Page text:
A weekly update of art world news.
Rare Collection of Native American Portraits Now Online
The American Antiquarian Society has digitized and uploaded over 200 photos of Native Americans as they assimilated into Euro-American culture by John N. Coate, John K. Hiller, William Henry Jackson, and Edward Curtis. Taken in the 1800s, and reflecting on how Indigenous peoples are represented through a White man’s lens, the photography collection consists of portraits as well as Native Americans in their homes, including Jackson’s Descriptive Catalogue of Photographs of North American Indians. The 225 photographs can be viewed here. Lauren Hewes, the Society’s Andrew W. Mellon Curator of Graphic Arts, said, “There’s a lot of image-making of Native people before the camera was invented, but this represents the chapter one of this photographic history of Native people.”
Read the full story (Hyperallergic)
Frieze New York to Compensate Galleries for Lost Sales
Last weekend the seventh edition of Frieze New York took place on Randall’s Island. The weather welcomed collectors to the tent-based fair with a steamy 90 degrees, proving a challenge to the fair’s climate control system. Numerous galleries complained about low sales due to the sweltering heat that discouraged collectors from attending. One art dealer was quoted as saying, “probably millions of dollars were lost” in sales on the first day. Frieze has struggled to combat the unpredictable New York weather in recent years, with Director Victoria Siddall saying, “We know we need a radical change to take into account the extreme weather conditions we are seeing and to create the best possible setting for the fair.” Frieze has since issued an apology and promised to compensate participants for their losses. A Frieze representative stated, “The details have yet to be finalized, but the commitment has been made.”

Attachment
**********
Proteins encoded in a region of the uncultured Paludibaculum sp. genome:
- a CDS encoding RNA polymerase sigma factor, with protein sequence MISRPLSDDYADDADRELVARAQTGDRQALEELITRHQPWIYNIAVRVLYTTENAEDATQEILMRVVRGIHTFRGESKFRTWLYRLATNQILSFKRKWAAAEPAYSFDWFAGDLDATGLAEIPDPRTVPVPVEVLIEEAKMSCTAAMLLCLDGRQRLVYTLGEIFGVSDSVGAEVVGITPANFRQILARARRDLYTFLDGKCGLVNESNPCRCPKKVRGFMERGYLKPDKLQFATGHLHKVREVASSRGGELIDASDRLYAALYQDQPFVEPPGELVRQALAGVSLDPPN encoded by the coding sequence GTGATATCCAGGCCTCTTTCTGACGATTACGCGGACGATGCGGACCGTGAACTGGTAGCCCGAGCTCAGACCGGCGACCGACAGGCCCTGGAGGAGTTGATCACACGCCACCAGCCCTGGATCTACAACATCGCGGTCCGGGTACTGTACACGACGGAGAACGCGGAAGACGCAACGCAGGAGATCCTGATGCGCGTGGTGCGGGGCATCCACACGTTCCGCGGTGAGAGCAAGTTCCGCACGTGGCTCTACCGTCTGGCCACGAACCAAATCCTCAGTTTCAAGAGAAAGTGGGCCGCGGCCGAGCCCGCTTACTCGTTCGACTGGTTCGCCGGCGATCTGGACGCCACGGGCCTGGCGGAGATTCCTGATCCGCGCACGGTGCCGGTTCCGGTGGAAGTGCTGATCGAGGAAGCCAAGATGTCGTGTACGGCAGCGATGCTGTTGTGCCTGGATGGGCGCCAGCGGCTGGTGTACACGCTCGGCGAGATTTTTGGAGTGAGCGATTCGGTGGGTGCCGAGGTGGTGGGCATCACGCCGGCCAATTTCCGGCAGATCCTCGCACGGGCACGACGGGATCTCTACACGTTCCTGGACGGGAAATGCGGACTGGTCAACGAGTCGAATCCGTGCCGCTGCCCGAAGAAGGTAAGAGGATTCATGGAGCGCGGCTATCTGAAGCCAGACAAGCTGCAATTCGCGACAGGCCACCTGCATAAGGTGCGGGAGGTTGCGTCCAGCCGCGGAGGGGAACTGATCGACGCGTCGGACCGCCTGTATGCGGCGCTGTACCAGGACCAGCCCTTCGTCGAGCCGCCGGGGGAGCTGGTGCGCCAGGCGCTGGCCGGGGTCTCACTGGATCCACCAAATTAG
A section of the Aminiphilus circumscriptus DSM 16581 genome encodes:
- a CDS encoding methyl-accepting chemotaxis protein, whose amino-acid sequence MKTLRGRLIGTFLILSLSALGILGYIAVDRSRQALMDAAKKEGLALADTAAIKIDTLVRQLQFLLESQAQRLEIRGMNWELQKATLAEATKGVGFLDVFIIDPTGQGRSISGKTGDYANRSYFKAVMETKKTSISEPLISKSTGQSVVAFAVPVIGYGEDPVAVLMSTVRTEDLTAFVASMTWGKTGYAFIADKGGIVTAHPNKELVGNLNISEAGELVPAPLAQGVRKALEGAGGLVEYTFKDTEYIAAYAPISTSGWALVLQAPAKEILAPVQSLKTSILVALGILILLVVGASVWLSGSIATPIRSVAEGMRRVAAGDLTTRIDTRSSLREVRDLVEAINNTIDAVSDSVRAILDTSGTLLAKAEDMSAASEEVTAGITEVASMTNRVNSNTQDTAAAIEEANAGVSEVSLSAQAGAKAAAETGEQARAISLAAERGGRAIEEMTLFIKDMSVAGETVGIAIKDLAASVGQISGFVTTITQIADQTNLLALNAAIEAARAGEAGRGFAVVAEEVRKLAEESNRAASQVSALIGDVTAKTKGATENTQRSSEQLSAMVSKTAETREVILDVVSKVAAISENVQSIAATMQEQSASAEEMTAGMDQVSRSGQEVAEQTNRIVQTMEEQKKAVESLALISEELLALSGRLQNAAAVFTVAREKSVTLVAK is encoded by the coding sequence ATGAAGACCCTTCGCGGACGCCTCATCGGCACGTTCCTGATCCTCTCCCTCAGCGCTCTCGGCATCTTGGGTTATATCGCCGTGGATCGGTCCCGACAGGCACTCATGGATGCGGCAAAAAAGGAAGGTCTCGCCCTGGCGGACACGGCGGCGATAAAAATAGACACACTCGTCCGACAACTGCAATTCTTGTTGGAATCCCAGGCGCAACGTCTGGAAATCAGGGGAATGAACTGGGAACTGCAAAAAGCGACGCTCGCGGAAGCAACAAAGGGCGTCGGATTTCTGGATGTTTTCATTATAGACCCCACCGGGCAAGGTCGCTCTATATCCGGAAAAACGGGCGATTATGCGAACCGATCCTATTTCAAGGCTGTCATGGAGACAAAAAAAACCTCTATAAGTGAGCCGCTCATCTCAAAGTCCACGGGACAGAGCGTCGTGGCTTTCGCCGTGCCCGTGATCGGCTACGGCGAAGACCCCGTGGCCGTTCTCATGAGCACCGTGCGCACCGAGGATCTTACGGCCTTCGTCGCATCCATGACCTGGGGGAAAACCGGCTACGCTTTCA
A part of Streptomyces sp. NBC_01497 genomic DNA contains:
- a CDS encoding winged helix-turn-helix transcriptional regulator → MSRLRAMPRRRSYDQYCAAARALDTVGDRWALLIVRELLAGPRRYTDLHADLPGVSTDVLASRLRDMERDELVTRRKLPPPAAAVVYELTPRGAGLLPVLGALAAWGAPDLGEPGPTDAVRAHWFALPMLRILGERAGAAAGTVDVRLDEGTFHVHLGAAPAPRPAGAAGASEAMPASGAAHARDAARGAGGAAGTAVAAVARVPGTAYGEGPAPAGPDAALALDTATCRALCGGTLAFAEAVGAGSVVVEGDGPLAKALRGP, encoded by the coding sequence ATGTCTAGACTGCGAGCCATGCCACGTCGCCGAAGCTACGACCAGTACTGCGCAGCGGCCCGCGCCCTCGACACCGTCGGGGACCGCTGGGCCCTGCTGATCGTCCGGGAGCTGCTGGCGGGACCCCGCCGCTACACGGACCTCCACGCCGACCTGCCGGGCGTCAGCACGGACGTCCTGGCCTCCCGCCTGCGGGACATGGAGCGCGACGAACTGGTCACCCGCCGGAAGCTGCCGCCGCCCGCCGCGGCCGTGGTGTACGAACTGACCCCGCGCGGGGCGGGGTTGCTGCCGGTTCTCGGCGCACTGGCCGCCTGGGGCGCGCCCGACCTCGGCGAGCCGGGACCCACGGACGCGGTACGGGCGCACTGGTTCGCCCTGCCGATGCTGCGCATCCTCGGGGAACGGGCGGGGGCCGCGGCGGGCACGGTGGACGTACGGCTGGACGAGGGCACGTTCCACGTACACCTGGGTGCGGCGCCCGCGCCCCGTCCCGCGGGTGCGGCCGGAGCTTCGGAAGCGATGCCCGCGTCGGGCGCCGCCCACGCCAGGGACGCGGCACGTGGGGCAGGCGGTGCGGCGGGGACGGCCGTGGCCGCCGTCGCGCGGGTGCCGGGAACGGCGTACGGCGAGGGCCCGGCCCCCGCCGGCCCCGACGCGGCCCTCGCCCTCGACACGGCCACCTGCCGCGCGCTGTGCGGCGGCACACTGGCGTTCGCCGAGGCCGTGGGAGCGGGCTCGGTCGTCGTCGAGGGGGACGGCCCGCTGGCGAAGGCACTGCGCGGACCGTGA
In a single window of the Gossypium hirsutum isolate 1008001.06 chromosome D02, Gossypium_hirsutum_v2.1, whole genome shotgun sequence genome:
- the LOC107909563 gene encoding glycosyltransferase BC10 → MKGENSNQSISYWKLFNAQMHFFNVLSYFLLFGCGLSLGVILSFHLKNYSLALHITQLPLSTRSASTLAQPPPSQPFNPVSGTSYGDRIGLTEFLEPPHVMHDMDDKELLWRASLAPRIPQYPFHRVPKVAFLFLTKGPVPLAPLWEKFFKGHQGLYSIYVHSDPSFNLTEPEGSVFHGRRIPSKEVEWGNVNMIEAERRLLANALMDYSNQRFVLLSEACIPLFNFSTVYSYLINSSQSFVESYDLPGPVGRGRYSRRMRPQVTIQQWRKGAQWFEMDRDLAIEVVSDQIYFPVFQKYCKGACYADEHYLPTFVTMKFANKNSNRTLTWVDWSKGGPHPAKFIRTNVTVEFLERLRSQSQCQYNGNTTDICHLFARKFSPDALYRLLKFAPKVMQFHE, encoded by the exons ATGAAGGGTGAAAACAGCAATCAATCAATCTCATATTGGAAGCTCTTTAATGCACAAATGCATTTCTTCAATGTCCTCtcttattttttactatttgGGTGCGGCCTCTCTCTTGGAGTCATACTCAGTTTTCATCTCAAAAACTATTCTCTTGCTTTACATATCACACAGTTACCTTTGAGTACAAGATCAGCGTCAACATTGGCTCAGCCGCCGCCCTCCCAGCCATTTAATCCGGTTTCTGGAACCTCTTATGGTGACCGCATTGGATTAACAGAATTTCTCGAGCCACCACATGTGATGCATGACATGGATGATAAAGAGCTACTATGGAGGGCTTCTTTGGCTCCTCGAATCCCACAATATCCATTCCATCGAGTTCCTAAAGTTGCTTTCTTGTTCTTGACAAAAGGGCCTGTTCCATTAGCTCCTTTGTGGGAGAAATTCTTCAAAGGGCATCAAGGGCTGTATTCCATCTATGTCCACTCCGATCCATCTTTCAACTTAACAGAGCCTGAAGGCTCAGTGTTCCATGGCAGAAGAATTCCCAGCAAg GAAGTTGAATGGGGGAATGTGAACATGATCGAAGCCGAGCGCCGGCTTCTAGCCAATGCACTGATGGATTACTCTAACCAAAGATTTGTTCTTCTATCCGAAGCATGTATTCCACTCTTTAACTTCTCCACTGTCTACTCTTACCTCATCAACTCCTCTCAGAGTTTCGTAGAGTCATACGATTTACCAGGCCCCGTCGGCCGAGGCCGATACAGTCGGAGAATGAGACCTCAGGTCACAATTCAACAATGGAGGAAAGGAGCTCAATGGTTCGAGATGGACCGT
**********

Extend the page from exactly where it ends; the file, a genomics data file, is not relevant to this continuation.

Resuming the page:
Read the full story (Artnet News)
Rockefeller Collection Goes to Auction
Peggy and David Rockefeller’s famed art collection has gone to auction at Christie’s. The entire collection consisted of 1,600 pieces and was divided into numerous sales. The profits from the first auction, totaling $646.1 million, went to charity. The record breaking sale consisted of works by Monet, Picasso, and Matisse among others. It was the highest profiting auction by a single owner ever. All 44 lots sold and eight new artist records were set. It was just the first of many auctions, the last of which concludes today.
Read the full story (The Art Newspaper)